Wit: On a 7 megahertz. Frequency is the number of selected figures. If it begins with 7, then we say we’re operating on 7 megahertz. On the same frequency there are different bands. There’s LSB and USB. USB is upper side band, and LSB is lower side band. We were on 7 megahertz and the Liberians were on 6 megahertz, but there were certain stations which had our code. Base 1 in Congo Town, at Yeaten’s residence had our code. The operators were “Sunlight” and “Dew”. They were code names and I only knew them by those code-names. Base 1 was the call sign of that radio. That radio had access to the RUF code. The other station 020 at the Executive Mansion, operated by “Sky One” also had our codes.

Pros: To your knowledge, who did the operators Sunlight and Dew for Base 1 report to?

Wit: To Benjamin Yeaten, Unit Fifty.

Pros: Why was he called Unit Fifty?

Wit: That was his code name.

Pros: “020” was at the Executive Mansion?

Wit: Yes.

Pros: Who did the operator report to?

Wit: To the president, Charles Taylor.

Pros: You say these radios had the code for the RUF network. How do you know this?

Wit: When I was in Liberia, a number of times I received messages in our code.

Pros: Let’s focus on communication within the RUF in Sierra Leone. You said they communicated on 7 megahertz. How many radios did the RUF have at any given time?

Wit: When the AFRC took power and called upon the RUF, the number of radio stations multiplied. There were 45 or more stations.

Pros: How was the system controlled?

Wit: By the station for the senior-most commander. That was the control station. The other stations were sub-stations. We had a particular frequency referred to as the national frequency. You make a call on that frequency, then select another frequency. We had a pre-designated frequency, with a code name assigned to it. In the code chart we had representations for all the numbers. The national frequency at one point was 70110 on LSB. People would move to other frequencies to keep that frequency free for others.

Pros: Can you explain pre-designated frequencies?

Wit: They had been agreed upon and given code names. They were already in the code chart. We were using 70110 at one point for the national frequency. When it changed, that frequency got the name “old farm”, and people could refer it to that way to free up the new national frequency. The frequencies were selected by the commanders. The frequencies and their names changed.

Pros: Did you have a chance to demonstrate this to prosecutors?

Wti: Yes.

Pros: Did you produce any material for that purpose?

Wit: Yes, I was given a plain paper to explain what I meant.

Pros: Describe the code chart.

Wit: There were representations for military terms and [other things]. The signal commander produced it. The sub-stations received new code charts by coming to collect them when there were changes.

Pros: The commanders would be called to report to the control station – in person?

Wit: You must be there in person. Code is very secretive – it wasn’t put on the air. You come to the control station and they explain it to you. Then you’re authorized to go back to your station. That was the only means through which the codes were distributed.

Pros: You said if there was a change of code, this is what would happen. What were the reasons for a change of code?

Wit: If there was an attack in a particular area and an operator is unable to take the materials – or if an operator is captured or killed on the front lines, the code would then be changed.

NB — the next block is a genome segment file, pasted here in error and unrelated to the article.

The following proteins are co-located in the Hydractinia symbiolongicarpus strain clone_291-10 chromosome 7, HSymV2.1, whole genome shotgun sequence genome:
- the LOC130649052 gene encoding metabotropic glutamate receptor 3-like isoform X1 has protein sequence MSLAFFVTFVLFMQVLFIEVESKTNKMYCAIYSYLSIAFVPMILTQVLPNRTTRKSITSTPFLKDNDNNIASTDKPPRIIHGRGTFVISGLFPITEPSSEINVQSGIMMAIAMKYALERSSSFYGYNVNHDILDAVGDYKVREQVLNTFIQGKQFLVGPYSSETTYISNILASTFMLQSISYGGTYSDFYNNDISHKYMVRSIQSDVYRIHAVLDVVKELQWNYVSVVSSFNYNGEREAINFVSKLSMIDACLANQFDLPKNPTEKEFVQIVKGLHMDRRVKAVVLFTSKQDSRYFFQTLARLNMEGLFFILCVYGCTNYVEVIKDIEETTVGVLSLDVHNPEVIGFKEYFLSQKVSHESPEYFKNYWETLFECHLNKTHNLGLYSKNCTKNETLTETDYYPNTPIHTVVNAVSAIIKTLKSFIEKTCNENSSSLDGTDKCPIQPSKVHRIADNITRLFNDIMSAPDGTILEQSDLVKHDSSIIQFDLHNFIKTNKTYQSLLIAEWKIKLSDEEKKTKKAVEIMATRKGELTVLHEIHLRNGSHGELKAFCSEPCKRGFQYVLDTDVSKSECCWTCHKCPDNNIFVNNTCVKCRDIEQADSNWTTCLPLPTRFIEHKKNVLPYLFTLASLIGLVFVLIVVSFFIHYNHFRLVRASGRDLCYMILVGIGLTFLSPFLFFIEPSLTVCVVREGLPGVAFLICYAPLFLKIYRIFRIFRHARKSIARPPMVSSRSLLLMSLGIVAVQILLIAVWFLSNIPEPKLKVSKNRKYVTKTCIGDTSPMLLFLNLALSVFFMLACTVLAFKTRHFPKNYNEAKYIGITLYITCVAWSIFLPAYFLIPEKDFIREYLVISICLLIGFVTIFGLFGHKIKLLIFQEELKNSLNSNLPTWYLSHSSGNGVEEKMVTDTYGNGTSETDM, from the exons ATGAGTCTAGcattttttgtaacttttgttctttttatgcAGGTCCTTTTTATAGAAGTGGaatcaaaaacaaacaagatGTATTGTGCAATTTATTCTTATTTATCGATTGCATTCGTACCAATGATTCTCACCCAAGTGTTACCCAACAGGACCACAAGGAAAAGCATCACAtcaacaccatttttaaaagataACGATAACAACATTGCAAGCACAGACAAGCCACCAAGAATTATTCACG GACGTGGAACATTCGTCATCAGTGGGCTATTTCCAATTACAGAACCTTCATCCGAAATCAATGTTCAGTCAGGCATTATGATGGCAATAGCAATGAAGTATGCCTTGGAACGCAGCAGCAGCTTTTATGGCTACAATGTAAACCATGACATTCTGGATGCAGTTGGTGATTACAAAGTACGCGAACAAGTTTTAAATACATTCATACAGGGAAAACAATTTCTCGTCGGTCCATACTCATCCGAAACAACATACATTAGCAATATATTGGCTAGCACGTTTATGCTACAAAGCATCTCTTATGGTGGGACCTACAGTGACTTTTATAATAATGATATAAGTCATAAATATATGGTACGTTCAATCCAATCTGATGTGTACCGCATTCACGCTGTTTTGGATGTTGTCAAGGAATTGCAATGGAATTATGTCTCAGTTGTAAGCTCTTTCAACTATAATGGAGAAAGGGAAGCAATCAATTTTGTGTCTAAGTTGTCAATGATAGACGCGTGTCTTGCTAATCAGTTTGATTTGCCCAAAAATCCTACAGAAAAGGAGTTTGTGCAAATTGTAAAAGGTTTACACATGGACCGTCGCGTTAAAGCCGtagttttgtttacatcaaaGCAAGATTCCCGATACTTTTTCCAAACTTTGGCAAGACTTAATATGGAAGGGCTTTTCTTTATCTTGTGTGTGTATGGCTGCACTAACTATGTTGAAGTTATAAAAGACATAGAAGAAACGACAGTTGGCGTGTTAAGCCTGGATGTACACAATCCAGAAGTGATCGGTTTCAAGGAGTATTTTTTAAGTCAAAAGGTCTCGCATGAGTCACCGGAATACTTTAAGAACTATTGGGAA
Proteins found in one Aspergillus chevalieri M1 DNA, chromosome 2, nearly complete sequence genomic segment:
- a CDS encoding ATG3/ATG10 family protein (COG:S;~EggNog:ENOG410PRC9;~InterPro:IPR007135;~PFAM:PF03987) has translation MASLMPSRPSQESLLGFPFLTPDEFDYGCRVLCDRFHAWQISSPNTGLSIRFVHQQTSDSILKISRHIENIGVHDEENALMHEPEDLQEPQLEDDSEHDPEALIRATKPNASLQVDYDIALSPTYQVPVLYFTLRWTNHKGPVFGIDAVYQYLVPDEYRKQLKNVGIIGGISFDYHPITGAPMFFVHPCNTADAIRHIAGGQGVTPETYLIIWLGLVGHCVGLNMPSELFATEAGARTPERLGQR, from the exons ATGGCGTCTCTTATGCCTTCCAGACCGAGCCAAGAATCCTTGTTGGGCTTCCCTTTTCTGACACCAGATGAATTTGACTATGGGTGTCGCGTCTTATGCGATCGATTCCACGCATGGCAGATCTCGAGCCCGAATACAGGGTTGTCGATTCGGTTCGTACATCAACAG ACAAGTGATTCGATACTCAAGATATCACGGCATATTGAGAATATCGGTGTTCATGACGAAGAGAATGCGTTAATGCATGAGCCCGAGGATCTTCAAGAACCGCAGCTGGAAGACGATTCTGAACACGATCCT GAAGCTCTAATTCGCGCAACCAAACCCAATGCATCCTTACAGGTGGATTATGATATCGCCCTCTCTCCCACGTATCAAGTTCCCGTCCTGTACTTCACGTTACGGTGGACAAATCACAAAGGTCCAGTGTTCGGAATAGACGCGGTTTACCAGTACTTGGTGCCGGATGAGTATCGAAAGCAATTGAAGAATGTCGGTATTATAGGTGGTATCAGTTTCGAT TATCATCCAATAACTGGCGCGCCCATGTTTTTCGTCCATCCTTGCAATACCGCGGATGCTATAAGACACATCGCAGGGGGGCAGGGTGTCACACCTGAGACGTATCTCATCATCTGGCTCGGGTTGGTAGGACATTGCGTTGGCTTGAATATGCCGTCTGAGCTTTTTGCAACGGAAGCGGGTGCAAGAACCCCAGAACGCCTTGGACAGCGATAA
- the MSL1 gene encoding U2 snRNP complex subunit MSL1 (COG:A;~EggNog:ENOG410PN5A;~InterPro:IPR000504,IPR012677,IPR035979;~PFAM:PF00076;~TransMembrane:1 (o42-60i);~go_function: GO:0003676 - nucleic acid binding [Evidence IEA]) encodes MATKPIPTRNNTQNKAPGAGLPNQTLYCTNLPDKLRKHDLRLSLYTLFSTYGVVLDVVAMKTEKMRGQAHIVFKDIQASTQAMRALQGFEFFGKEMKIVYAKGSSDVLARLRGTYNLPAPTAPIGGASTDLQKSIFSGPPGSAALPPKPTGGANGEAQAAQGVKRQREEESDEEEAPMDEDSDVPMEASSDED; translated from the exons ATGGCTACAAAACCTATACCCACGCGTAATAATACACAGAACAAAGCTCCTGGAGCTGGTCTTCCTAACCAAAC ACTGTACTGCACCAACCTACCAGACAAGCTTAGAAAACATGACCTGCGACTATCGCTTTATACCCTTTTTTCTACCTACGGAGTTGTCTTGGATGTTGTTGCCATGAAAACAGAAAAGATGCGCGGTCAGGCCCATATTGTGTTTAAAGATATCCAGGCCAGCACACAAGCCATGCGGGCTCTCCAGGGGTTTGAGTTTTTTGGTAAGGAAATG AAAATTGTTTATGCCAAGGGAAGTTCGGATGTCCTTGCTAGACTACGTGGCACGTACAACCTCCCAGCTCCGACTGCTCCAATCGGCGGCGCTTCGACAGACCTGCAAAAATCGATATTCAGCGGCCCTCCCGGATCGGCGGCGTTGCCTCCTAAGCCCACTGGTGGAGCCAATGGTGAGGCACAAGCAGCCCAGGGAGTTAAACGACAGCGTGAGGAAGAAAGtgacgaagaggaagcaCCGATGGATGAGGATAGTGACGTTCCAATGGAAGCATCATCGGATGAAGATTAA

[Prosecution refers to a hand-written note, shows it to the court and defense.]

Judge Doherty: Has this been disclosed to the defense?

Pros: Yes.

Def: We have it. Five pages?

Pros: Four, actually…. I request to move on to other material and come back to this once we’ve made copies.

Judge Doherty: Very well.

Pros: [refers witness to a different document, a code book for the RUF radio network]

Def: I don’t believe there is any information about this document on the record.

Pros: The witness has focused on how code charts are created and used. This document is a code book that the RUF used.

Judge Sebutinde: Has there been evidence that the RUF used codes in a book? Otherwise what you’re doing is leading the witness.

Pros: You indicated that there was a code chart used by the RUF?

Wit: Yes.

Pros: And that this was created by the commander of the information unit. When the charts were changed, what happened in the old ones?

Wit: They were kept, but were never to be used.

Pros: If an operator attempted to use an old chart, was there any consequence?

Wit: It was a breach of security and he was charged.

Pros: Was it the commander who alone compiled the charts?

Wit: Others assisted.

Pros: What would be in the chart?

Wit: Phrases of military terminology: “attack”, “weapon”, “ambush”, “AK-47”, etc.

Pros: Once these were handed back to the senior commanders, do you know what happened to them?

Wit: You would just keep the old codes and another would be given to you.

Pros: Have you seen any of these recently?

Wit: I was asked to identify one when I came to the court. I saw some names of senior officers in the RUF.

Pros: [asks that witness be shown the document] Do you recognize this book?

Wit: Yes, it’s a code book produced during the time of Gen. Issa.

Pros: How do you know?

Wit: It’s during the time he was promoted to General, and his code for that is here. [States numerical code for this, refers to line in the document.]

Pros: On this page, we have names on one side?

Wit: Yes.

Pros: And letter for each?

Wit: Yes, those are representations for this name. These are the letters that are transmitted. The receiving operator then transcribes it. If I want to use this code to call Sam Bockarie, I write “Yankee Romeo Whiskey” to be transmitted.

Pros: The book is divided into parts?

Wit: Yes, to help the recipient process information faster. I have to note the part of the code I’m using. Part 1 is the alphabet. Part 2 is a code word. In addition, if I have received a message, using this code that message will be transcribed and can be replicated any time I want to.

Pros: Going back to the page where you identified the name of Gen. Sesay, that is 00100108. There is a list of names starting on that page and running almost to the end of the book, correct?